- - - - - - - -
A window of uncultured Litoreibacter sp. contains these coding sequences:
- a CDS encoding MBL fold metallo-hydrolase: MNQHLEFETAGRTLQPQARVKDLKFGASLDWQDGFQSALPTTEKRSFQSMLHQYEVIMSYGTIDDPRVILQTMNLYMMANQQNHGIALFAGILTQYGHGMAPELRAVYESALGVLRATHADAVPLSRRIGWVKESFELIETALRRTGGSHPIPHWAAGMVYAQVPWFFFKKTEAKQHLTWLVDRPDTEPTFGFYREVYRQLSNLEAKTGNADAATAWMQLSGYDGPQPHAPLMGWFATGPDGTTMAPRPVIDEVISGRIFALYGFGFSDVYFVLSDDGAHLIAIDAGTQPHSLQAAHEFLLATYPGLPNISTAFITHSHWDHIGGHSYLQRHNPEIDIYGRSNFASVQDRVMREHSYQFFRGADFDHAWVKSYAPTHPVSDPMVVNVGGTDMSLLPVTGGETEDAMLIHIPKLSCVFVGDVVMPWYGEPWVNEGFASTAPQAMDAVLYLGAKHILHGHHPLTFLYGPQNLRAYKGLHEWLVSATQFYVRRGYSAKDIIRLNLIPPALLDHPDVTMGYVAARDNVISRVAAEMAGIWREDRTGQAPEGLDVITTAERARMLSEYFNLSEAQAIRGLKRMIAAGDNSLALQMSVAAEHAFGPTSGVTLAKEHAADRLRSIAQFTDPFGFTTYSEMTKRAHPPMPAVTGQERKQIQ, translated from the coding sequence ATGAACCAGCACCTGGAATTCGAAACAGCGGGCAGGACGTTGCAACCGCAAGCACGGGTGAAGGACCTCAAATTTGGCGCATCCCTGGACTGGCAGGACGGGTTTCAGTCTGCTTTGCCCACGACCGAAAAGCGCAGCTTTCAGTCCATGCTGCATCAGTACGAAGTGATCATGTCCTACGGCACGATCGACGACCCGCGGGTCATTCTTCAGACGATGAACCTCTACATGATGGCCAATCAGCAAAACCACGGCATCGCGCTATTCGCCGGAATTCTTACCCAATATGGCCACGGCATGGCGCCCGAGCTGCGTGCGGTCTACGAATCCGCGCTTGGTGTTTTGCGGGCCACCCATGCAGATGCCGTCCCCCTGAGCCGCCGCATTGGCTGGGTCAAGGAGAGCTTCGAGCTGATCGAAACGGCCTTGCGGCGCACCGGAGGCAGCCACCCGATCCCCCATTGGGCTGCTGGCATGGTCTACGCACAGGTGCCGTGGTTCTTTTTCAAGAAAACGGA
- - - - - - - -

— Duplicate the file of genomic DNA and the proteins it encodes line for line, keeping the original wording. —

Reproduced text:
A window of uncultured Litoreibacter sp. contains these coding sequences:
- a CDS encoding MBL fold metallo-hydrolase: MNQHLEFETAGRTLQPQARVKDLKFGASLDWQDGFQSALPTTEKRSFQSMLHQYEVIMSYGTIDDPRVILQTMNLYMMANQQNHGIALFAGILTQYGHGMAPELRAVYESALGVLRATHADAVPLSRRIGWVKESFELIETALRRTGGSHPIPHWAAGMVYAQVPWFFFKKTEAKQHLTWLVDRPDTEPTFGFYREVYRQLSNLEAKTGNADAATAWMQLSGYDGPQPHAPLMGWFATGPDGTTMAPRPVIDEVISGRIFALYGFGFSDVYFVLSDDGAHLIAIDAGTQPHSLQAAHEFLLATYPGLPNISTAFITHSHWDHIGGHSYLQRHNPEIDIYGRSNFASVQDRVMREHSYQFFRGADFDHAWVKSYAPTHPVSDPMVVNVGGTDMSLLPVTGGETEDAMLIHIPKLSCVFVGDVVMPWYGEPWVNEGFASTAPQAMDAVLYLGAKHILHGHHPLTFLYGPQNLRAYKGLHEWLVSATQFYVRRGYSAKDIIRLNLIPPALLDHPDVTMGYVAARDNVISRVAAEMAGIWREDRTGQAPEGLDVITTAERARMLSEYFNLSEAQAIRGLKRMIAAGDNSLALQMSVAAEHAFGPTSGVTLAKEHAADRLRSIAQFTDPFGFTTYSEMTKRAHPPMPAVTGQERKQIQ, translated from the coding sequence ATGAACCAGCACCTGGAATTCGAAACAGCGGGCAGGACGTTGCAACCGCAAGCACGGGTGAAGGACCTCAAATTTGGCGCATCCCTGGACTGGCAGGACGGGTTTCAGTCTGCTTTGCCCACGACCGAAAAGCGCAGCTTTCAGTCCATGCTGCATCAGTACGAAGTGATCATGTCCTACGGCACGATCGACGACCCGCGGGTCATTCTTCAGACGATGAACCTCTACATGATGGCCAATCAGCAAAACCACGGCATCGCGCTATTCGCCGGAATTCTTACCCAATATGGCCACGGCATGGCGCCCGAGCTGCGTGCGGTCTACGAATCCGCGCTTGGTGTTTTGCGGGCCACCCATGCAGATGCCGTCCCCCTGAGCCGCCGCATTGGCTGGGTCAAGGAGAGCTTCGAGCTGATCGAAACGGCCTTGCGGCGCACCGGAGGCAGCCACCCGATCCCCCATTGGGCTGCTGGCATGGTCTACGCACAGGTGCCGTGGTTCTTTTTCAAGAAAACGGA